,

Would You Tell Me a Secret?

The truth is, you already have.

Don’t worry, I have one for you too and it’s related to what you’ve shared with me.

The secret you’ve shared has to do with the subject line of this week’s intersection. You see, at C.Fox, the contributing writers to the intersection have a friendly—more or less—on-going competition. In addition to the intersection’s main goal of sharing useful communications insights and perspectives, we like to see which writer achieves the best intersection “open-rate.” And as most of you know, open rate has a lot to do with the quality of the subject line in a communication like the intersection. So simply by opening or not opening this week’s edition, you’ve helped me become a better writer, and I thank you for that. (And don’t worry, in a future post, I’ll be sure to let you know if I achieved any short-term bragging rights with this one.) But the secret I want to share with you is about questions.

The secret is…you need to ask them.

Not all at once. Not all the time. Not at random. But you need to ask questions of yourself and of others you hold in high regard, because the answers can make you a smarter, better communicator.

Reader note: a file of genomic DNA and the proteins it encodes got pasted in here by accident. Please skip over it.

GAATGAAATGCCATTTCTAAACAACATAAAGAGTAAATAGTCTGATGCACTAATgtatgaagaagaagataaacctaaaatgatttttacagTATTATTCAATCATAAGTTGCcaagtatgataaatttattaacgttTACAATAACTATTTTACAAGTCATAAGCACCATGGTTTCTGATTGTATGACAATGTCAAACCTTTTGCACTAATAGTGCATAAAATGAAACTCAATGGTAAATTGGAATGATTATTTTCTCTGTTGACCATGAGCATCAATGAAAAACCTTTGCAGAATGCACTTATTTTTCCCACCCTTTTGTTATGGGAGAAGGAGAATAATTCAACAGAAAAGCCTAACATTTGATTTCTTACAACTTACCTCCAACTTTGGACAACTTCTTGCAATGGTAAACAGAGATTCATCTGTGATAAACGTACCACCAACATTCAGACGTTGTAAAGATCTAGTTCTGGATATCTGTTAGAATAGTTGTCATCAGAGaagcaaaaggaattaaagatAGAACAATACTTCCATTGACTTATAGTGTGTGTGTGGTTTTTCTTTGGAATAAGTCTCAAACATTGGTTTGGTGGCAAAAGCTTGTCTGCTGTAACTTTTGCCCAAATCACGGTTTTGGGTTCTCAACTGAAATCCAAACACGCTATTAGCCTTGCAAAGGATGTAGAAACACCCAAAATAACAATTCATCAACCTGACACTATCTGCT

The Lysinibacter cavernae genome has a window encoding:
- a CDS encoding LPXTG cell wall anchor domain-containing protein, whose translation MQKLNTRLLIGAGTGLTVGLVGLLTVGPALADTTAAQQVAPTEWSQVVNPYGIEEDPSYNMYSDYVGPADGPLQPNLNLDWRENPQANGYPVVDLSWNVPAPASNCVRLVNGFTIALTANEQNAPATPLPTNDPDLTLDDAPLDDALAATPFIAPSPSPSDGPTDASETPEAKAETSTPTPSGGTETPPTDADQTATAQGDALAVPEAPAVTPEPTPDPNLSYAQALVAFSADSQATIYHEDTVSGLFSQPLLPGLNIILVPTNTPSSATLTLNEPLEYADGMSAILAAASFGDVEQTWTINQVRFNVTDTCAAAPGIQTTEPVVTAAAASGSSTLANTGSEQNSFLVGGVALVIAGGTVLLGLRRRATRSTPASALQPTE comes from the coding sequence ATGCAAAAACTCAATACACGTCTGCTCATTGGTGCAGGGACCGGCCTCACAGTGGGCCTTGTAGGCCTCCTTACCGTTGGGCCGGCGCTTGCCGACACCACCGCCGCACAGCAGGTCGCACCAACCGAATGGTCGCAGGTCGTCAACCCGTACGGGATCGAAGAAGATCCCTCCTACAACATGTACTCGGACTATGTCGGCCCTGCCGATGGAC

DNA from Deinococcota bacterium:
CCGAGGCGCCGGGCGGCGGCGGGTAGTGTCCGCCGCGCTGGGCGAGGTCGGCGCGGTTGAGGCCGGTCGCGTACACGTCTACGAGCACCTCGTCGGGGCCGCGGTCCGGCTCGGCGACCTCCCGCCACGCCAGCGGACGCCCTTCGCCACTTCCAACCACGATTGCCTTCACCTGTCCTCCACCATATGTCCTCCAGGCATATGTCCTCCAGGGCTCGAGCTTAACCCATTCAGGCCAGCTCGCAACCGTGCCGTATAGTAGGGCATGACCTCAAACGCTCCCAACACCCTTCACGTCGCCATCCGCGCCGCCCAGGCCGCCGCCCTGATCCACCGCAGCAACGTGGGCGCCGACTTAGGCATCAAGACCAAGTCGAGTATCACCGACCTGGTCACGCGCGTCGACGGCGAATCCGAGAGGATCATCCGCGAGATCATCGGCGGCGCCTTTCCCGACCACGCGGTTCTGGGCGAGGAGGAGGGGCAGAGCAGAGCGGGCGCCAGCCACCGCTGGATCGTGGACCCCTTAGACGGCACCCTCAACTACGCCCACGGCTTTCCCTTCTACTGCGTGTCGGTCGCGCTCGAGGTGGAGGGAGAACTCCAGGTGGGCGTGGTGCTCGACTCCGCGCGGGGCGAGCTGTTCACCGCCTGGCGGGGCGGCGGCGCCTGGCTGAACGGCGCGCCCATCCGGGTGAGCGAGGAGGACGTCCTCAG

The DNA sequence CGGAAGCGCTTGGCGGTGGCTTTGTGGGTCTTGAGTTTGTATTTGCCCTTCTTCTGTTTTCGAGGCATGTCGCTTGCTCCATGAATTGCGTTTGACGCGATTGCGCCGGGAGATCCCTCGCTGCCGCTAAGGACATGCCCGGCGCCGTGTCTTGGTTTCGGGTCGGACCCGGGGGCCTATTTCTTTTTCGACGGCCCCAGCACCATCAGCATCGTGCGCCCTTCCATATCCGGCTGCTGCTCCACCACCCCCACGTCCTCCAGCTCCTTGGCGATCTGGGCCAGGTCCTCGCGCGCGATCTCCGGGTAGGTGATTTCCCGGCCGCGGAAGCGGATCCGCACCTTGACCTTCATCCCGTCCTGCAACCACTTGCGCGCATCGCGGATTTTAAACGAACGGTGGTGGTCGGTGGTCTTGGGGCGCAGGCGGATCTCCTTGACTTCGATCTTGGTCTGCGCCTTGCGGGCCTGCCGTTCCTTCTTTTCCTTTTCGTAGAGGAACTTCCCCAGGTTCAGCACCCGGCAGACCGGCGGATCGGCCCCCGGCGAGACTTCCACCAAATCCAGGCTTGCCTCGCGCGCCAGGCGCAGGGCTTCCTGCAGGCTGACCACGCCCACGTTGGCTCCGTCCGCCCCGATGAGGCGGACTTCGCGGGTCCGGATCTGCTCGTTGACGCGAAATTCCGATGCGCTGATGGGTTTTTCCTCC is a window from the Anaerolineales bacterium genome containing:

There are of course pieces of information we’re expected to know in each of our fields. Look no further than presidential candidate Gary Johnson for evidence of that. But there is really no replacing the value of asking good, well-structured questions with purpose. Those types of questions are a key way that we challenge each other at C.Fox to provide the best guidance to clients and develop the best creative concepts. Knowing what to ask, and when to ask it, are vital considerations in the focus groups and in-depth interviews that we moderate. When we ask smart questions, we get smart answers and they lead us to be even better communicators.

So give it a try. Before your next Board meeting or staff retreat, think about the questions you need answered before and during those sessions. Then, ask them and listen closely to the answers. You’ll be better prepared for important engagements and respected by your peers and staff for taking the time. And you’ll have compiled a wealth of new wisdom in the process.